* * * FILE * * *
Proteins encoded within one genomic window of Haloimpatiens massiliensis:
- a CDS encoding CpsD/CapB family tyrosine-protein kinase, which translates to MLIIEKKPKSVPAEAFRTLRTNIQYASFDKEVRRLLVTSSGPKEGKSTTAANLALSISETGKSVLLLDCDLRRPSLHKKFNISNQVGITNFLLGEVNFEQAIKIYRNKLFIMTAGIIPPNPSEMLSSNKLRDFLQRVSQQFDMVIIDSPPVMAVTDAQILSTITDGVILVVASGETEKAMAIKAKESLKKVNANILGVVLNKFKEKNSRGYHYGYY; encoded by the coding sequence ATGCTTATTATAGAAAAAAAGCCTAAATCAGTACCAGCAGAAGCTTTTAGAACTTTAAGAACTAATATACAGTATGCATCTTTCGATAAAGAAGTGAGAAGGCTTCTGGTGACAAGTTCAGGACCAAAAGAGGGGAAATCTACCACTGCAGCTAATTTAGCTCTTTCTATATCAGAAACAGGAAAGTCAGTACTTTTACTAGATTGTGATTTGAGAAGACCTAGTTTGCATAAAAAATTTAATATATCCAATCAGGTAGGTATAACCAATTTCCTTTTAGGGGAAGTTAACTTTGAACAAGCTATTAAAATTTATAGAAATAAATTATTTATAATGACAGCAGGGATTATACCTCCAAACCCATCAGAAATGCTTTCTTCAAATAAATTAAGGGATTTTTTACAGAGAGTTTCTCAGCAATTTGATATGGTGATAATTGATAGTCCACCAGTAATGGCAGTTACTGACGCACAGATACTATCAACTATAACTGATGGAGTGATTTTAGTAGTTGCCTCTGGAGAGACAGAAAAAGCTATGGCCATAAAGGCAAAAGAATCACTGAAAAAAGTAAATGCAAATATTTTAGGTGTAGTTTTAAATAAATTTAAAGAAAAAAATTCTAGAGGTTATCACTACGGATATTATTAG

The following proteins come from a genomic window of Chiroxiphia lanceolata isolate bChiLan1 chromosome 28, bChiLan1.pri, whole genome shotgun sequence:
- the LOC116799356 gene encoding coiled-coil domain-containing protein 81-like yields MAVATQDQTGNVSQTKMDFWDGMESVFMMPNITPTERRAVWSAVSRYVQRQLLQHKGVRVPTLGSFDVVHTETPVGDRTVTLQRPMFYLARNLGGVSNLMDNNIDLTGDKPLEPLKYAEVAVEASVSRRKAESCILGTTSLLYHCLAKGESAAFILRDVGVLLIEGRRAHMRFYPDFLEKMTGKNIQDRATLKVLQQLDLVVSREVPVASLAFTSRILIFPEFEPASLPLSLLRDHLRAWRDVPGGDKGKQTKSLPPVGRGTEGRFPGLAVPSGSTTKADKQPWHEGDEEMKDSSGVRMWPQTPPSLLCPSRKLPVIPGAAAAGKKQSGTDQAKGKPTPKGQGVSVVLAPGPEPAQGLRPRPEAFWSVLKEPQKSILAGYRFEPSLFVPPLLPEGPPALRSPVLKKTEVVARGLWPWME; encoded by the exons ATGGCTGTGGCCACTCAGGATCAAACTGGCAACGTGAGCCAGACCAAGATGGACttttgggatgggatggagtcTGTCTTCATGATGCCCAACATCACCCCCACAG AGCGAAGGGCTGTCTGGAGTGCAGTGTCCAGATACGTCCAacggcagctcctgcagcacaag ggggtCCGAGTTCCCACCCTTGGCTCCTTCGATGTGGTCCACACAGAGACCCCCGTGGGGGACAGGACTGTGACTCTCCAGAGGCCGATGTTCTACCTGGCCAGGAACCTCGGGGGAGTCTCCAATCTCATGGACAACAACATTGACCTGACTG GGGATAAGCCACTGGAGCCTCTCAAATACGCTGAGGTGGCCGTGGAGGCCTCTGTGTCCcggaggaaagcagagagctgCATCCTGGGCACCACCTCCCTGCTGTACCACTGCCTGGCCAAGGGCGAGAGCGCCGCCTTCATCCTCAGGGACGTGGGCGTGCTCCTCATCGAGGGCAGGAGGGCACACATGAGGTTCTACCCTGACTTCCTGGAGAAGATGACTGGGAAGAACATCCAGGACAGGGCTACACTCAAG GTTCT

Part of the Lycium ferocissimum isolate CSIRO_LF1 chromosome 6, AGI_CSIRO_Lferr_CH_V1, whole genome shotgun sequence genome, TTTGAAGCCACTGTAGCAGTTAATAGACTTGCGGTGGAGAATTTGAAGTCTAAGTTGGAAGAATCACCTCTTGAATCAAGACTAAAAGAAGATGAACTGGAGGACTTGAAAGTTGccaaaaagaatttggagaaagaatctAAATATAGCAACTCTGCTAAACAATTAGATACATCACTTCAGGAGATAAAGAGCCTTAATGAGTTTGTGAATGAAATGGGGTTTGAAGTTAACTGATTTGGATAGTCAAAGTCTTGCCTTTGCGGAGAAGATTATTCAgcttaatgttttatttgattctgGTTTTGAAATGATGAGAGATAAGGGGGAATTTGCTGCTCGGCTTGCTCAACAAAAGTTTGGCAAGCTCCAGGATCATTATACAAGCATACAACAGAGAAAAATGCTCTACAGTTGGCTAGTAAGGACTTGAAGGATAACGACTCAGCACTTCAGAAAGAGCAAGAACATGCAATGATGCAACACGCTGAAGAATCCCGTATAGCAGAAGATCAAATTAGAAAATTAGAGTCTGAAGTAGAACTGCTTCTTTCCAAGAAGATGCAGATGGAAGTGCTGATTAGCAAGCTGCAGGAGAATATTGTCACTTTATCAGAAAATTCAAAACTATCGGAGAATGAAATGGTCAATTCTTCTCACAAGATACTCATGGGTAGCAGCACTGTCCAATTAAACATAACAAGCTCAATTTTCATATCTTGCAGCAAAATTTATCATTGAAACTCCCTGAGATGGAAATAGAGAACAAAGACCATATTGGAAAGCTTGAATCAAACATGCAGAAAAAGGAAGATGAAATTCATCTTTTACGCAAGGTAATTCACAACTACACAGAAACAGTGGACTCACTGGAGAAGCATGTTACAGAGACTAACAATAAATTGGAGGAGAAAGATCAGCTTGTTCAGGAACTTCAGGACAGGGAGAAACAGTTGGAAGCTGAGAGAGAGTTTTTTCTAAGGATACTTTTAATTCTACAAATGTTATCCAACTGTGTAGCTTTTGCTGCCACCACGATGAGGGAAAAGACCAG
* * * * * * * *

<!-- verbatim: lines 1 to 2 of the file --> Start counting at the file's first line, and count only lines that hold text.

Proteins encoded within one genomic window of Haloimpatiens massiliensis:
- a CDS encoding CpsD/CapB family tyrosine-protein kinase, which translates to MLIIEKKPKSVPAEAFRTLRTNIQYASFDKEVRRLLVTSSGPKEGKSTTAANLALSISETGKSVLLLDCDLRRPSLHKKFNISNQVGITNFLLGEVNFEQAIKIYRNKLFIMTAGIIPPNPSEMLSSNKLRDFLQRVSQQFDMVIIDSPPVMAVTDAQILSTITDGVILVVASGETEKAMAIKAKESLKKVNANILGVVLNKFKEKNSRGYHYGYY; encoded by the coding sequence ATGCTTATTATAGAAAAAAAGCCTAAATCAGTACCAGCAGAAGCTTTTAGAACTTTAAGAACTAATATACAGTATGCATCTTTCGATAAAGAAGTGAGAAGGCTTCTGGTGACAAGTTCAGGACCAAAAGAGGGGAAATCTACCACTGCAGCTAATTTAGCTCTTTCTATATCAGAAACAGGAAAGTCAGTACTTTTACTAGATTGTGATTTGAGAAGACCTAGTTTGCATAAAAAATTTAATATATCCAATCAGGTAGGTATAACCAATTTCCTTTTAGGGGAAGTTAACTTTGAACAAGCTATTAAAATTTATAGAAATAAATTATTTATAATGACAGCAGGGATTATACCTCCAAACCCATCAGAAATGCTTTCTTCAAATAAATTAAGGGATTTTTTACAGAGAGTTTCTCAGCAATTTGATATGGTGATAATTGATAGTCCACCAGTAATGGCAGTTACTGACGCACAGATACTATCAACTATAACTGATGGAGTGATTTTAGTAGTTGCCTCTGGAGAGACAGAAAAAGCTATGGCCATAAAGGCAAAAGAATCACTGAAAAAAGTAAATGCAAATATTTTAGGTGTAGTTTTAAATAAATTTAAAGAAAAAAATTCTAGAGGTTATCACTACGGATATTATTAG